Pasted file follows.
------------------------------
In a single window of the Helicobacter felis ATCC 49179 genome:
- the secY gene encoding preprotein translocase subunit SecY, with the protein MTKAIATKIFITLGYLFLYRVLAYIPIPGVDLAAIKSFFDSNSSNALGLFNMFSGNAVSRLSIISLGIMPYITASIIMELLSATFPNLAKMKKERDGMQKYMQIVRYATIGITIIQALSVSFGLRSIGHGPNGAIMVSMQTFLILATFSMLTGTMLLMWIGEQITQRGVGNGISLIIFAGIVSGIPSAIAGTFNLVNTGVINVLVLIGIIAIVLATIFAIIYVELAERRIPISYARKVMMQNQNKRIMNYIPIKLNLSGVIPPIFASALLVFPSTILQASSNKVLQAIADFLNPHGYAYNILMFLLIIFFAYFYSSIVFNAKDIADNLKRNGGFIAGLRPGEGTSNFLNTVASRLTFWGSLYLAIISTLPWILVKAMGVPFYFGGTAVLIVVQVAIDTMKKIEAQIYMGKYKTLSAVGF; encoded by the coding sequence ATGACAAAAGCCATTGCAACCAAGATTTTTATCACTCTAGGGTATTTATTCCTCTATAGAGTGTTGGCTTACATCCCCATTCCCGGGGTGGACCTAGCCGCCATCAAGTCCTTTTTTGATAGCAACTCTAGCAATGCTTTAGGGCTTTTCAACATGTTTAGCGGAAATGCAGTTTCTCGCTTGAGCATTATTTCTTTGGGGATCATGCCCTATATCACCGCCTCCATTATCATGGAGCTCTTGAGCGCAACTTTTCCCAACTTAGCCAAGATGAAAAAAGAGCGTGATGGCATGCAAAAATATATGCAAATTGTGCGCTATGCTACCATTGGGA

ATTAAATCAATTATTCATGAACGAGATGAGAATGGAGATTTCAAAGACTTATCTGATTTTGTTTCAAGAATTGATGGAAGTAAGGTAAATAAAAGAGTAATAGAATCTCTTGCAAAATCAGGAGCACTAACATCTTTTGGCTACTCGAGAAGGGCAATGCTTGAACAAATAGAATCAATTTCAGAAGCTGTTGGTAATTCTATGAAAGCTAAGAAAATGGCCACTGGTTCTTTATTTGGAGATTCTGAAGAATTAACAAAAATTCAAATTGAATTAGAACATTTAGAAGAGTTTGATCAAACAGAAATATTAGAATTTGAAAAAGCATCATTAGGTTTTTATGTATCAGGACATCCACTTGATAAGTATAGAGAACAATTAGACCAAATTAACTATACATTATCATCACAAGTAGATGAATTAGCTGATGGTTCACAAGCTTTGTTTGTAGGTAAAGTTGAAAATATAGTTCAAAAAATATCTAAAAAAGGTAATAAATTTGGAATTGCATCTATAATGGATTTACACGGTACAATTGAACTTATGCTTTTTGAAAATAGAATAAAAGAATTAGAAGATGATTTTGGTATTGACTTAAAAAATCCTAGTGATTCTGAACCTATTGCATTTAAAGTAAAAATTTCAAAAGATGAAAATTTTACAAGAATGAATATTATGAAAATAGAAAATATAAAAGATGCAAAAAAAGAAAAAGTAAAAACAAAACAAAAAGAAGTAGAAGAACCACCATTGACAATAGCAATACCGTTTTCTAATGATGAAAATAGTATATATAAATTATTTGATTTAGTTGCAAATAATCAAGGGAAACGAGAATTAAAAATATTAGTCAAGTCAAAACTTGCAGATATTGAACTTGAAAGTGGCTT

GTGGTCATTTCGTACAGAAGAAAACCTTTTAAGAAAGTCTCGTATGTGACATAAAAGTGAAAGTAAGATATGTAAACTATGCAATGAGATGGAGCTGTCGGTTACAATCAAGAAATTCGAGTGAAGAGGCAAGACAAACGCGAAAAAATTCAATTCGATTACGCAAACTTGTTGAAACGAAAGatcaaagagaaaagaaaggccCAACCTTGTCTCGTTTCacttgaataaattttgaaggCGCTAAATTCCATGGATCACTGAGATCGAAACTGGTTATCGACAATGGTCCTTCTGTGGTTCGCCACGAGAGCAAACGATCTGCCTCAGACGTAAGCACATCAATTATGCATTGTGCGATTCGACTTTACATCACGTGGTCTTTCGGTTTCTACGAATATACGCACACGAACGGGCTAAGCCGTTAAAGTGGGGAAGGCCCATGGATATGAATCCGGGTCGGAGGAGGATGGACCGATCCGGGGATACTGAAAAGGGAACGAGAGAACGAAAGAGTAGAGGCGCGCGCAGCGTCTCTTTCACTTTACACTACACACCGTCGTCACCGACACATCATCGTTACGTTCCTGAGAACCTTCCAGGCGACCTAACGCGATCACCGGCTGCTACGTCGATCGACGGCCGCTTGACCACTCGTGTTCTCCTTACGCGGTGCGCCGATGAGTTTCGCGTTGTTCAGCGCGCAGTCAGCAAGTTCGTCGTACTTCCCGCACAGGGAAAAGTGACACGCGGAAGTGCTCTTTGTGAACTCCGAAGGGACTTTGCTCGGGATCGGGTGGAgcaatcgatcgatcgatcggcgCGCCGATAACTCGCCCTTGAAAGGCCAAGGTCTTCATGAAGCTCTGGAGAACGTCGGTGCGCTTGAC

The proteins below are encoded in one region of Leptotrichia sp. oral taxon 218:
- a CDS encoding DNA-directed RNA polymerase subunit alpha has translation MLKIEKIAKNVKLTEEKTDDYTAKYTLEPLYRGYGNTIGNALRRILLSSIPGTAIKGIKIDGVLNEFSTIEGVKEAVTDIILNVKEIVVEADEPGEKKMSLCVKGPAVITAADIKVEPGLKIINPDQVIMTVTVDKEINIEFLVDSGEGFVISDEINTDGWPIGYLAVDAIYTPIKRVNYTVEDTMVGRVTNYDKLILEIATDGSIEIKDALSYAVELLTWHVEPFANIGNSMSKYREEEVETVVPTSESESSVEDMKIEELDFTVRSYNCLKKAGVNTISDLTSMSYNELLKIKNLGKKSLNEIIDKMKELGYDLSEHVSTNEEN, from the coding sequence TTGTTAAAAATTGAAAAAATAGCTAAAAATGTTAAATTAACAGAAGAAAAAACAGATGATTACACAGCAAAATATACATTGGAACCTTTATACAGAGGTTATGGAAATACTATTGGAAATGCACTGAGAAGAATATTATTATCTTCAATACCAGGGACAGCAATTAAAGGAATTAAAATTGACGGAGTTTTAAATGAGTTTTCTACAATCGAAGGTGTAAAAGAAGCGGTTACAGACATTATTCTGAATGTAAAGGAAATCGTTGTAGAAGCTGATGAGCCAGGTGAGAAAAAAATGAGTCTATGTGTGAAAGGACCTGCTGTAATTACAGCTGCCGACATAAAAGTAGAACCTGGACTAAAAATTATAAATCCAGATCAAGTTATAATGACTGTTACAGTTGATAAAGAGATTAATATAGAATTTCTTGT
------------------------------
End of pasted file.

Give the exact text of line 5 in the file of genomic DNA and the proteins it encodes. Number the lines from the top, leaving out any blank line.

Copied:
The proteins below are encoded in one region of Leptotrichia sp. oral taxon 218: